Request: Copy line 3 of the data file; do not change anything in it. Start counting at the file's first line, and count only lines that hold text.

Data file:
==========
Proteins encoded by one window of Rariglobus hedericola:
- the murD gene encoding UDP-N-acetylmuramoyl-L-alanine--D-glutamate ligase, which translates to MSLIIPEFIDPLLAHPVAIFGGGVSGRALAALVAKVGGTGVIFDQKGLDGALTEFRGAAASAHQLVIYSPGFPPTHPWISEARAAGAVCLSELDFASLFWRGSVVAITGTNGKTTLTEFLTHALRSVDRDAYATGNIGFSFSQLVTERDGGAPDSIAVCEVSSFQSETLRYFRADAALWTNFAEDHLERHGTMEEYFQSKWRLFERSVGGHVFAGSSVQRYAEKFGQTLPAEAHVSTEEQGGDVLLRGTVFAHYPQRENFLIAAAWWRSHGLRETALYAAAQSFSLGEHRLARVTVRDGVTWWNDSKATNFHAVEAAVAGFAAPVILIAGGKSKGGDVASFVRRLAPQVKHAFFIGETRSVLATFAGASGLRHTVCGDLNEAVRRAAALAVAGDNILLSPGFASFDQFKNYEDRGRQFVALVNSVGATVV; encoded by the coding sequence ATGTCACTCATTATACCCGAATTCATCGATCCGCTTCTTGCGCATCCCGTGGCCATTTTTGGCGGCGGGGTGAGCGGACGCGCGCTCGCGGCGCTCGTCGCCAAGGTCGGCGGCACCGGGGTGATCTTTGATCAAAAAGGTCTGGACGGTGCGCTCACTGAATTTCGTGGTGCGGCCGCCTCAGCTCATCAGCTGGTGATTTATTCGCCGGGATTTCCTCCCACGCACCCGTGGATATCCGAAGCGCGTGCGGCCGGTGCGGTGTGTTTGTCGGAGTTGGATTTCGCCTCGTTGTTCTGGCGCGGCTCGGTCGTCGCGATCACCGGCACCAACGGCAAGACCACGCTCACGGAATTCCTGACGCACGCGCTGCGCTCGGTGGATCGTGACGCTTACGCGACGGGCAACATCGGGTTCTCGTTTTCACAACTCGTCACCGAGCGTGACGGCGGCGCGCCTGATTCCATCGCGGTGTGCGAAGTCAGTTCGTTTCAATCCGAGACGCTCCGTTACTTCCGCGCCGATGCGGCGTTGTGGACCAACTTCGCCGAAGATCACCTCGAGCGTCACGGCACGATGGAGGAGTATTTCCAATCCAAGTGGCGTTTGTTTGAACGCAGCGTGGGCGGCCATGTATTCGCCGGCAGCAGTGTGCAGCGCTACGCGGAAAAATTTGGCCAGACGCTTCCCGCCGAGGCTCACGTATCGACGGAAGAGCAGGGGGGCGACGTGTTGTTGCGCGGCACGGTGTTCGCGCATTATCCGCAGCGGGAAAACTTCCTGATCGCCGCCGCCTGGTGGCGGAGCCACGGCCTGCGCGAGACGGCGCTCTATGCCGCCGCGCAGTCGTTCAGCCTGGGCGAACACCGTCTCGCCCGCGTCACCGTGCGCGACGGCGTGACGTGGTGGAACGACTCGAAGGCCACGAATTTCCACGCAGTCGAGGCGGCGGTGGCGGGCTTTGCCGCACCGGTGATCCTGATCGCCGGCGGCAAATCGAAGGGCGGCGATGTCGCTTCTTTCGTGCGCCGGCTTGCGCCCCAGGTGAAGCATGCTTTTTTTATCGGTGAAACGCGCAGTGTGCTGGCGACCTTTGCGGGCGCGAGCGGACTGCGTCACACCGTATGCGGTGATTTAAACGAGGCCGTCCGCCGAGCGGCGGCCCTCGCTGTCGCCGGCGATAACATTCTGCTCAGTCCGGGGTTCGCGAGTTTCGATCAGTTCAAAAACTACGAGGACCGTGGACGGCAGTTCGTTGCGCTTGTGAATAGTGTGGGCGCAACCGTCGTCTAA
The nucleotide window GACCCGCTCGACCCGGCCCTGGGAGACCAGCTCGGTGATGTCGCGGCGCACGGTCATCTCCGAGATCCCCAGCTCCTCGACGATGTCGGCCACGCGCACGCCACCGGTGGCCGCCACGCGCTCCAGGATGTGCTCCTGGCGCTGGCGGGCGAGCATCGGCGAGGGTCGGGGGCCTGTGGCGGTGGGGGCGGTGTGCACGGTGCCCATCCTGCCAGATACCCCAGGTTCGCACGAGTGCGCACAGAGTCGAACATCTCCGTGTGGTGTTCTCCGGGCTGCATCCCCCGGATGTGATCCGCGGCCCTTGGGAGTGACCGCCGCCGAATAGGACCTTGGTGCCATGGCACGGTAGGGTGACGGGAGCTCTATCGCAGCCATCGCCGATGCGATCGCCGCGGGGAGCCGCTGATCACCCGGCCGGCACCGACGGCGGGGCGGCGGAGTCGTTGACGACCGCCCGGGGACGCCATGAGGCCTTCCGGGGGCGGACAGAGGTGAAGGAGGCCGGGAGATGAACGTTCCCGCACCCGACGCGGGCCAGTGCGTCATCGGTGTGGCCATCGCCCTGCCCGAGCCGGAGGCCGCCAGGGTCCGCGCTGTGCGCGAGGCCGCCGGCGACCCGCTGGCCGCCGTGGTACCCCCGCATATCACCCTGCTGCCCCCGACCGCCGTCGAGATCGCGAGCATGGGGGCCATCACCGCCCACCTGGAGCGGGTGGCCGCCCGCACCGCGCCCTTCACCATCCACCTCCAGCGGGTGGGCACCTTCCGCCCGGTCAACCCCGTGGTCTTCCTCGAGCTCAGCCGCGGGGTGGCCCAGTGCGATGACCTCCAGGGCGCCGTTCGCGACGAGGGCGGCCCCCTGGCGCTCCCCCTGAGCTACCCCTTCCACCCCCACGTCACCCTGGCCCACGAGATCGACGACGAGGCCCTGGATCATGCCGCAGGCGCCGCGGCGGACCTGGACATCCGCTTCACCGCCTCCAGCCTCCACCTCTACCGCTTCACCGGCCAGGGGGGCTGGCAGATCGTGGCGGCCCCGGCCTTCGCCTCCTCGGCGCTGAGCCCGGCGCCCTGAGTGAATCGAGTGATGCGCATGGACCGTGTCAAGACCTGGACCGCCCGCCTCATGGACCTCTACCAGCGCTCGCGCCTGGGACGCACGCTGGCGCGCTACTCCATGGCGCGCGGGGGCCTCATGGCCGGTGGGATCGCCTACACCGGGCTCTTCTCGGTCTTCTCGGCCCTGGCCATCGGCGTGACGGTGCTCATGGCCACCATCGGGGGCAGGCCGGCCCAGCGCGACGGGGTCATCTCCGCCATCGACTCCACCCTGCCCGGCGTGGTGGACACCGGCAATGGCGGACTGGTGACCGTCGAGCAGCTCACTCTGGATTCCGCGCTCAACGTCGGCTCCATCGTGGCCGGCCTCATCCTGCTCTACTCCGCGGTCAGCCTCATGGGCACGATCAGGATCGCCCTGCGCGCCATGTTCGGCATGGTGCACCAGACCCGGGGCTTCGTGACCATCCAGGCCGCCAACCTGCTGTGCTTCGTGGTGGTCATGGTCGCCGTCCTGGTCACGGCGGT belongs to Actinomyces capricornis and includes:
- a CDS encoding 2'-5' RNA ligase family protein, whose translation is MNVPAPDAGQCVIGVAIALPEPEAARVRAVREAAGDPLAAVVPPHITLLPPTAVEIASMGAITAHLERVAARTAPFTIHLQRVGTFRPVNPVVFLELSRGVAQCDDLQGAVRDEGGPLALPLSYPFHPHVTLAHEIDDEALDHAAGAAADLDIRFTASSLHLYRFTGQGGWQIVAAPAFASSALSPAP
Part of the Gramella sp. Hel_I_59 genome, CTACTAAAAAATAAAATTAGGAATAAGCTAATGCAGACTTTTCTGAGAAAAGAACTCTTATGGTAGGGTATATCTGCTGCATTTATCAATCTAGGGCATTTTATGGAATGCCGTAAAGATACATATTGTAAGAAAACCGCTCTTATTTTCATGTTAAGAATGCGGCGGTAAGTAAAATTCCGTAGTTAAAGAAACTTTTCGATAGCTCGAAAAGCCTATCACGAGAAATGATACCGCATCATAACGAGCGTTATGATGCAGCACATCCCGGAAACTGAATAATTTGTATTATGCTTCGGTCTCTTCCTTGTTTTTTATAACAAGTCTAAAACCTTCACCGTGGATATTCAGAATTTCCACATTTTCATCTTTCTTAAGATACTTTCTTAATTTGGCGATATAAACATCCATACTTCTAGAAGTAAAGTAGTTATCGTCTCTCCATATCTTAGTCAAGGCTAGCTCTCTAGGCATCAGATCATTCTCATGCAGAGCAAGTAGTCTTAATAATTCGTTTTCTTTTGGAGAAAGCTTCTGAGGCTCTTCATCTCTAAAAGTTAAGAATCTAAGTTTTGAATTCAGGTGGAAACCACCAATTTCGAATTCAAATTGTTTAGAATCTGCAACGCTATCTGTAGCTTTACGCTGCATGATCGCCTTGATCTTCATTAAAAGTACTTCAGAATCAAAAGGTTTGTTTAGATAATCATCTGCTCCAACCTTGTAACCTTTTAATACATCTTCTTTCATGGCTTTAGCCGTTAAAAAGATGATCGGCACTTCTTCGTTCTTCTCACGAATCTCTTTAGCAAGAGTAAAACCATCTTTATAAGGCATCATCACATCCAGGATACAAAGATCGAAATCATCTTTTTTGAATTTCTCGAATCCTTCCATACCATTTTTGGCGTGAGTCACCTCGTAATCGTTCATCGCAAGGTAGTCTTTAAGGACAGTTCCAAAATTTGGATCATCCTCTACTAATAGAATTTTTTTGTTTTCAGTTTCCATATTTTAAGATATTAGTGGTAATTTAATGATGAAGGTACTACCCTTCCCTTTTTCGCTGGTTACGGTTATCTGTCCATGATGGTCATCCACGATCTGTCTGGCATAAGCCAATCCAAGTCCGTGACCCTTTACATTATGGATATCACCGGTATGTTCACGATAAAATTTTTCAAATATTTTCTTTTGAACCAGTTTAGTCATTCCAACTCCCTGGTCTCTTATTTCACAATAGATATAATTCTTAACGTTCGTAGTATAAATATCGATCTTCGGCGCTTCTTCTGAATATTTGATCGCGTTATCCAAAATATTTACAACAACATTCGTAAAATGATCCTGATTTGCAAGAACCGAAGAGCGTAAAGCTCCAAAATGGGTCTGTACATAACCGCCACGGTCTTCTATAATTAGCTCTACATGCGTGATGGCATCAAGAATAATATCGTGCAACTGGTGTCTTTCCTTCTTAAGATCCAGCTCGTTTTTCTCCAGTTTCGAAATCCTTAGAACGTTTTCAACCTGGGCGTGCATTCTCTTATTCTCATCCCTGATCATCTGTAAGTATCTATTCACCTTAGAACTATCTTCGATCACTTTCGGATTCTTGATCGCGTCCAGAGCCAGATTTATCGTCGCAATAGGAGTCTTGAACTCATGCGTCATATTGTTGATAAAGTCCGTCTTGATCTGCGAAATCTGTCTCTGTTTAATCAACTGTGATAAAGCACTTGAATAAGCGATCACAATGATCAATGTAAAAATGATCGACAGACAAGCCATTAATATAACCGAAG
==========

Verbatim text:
The nucleotide window GACCCGCTCGACCCGGCCCTGGGAGACCAGCTCGGTGATGTCGCGGCGCACGGTCATCTCCGAGATCCCCAGCTCCTCGACGATGTCGGCCACGCGCACGCCACCGGTGGCCGCCACGCGCTCCAGGATGTGCTCCTGGCGCTGGCGGGCGAGCATCGGCGAGGGTCGGGGGCCTGTGGCGGTGGGGGCGGTGTGCACGGTGCCCATCCTGCCAGATACCCCAGGTTCGCACGAGTGCGCACAGAGTCGAACATCTCCGTGTGGTGTTCTCCGGGCTGCATCCCCCGGATGTGATCCGCGGCCCTTGGGAGTGACCGCCGCCGAATAGGACCTTGGTGCCATGGCACGGTAGGGTGACGGGAGCTCTATCGCAGCCATCGCCGATGCGATCGCCGCGGGGAGCCGCTGATCACCCGGCCGGCACCGACGGCGGGGCGGCGGAGTCGTTGACGACCGCCCGGGGACGCCATGAGGCCTTCCGGGGGCGGACAGAGGTGAAGGAGGCCGGGAGATGAACGTTCCCGCACCCGACGCGGGCCAGTGCGTCATCGGTGTGGCCATCGCCCTGCCCGAGCCGGAGGCCGCCAGGGTCCGCGCTGTGCGCGAGGCCGCCGGCGACCCGCTGGCCGCCGTGGTACCCCCGCATATCACCCTGCTGCCCCCGACCGCCGTCGAGATCGCGAGCATGGGGGCCATCACCGCCCACCTGGAGCGGGTGGCCGCCCGCACCGCGCCCTTCACCATCCACCTCCAGCGGGTGGGCACCTTCCGCCCGGTCAACCCCGTGGTCTTCCTCGAGCTCAGCCGCGGGGTGGCCCAGTGCGATGACCTCCAGGGCGCCGTTCGCGACGAGGGCGGCCCCCTGGCGCTCCCCCTGAGCTACCCCTTCCACCCCCACGTCACCCTGGCCCACGAGATCGACGACGAGGCCCTGGATCATGCCGCAGGCGCCGCGGCGGACCTGGACATCCGCTTCACCGCCTCCAGCCTCCACCTCTACCGCTTCACCGGCCAGGGGGGCTGGCAGATCGTGGCGGCCCCGGCCTTCGCCTCCTCGGCGCTGAGCCCGGCGCCCTGAGTGAATCGAGTGATGCGCATGGACCGTGTCAAGACCTGGACCGCCCGCCTCATGGACCTCTACCAGCGCTCGCGCCTGGGACGCACGCTGGCGCGCTACTCCATGGCGCGCGGGGGCCTCATGGCCGGTGGGATCGCCTACACCGGGCTCTTCTCGGTCTTCTCGGCCCTGGCCATCGGCGTGACGGTGCTCATGGCCACCATCGGGGGCAGGCCGGCCCAGCGCGACGGGGTCATCTCCGCCATCGACTCCACCCTGCCCGGCGTGGTGGACACCGGCAATGGCGGACTGGTGACCGTCGAGCAGCTCACTCTGGATTCCGCGCTCAACGTCGGCTCCATCGTGGCCGGCCTCATCCTGCTCTACTCCGCGGTCAGCCTCATGGGCACGATCAGGATCGCCCTGCGCGCCATGTTCGGCATGGTGCACCAGACCCGGGGCTTCGTGACCATCCAGGCCGCCAACCTGCTGTGCTTCGTGGTGGTCATGGTCGCCGTCCTGGTCACGGCGGT belongs to Actinomyces capricornis and includes: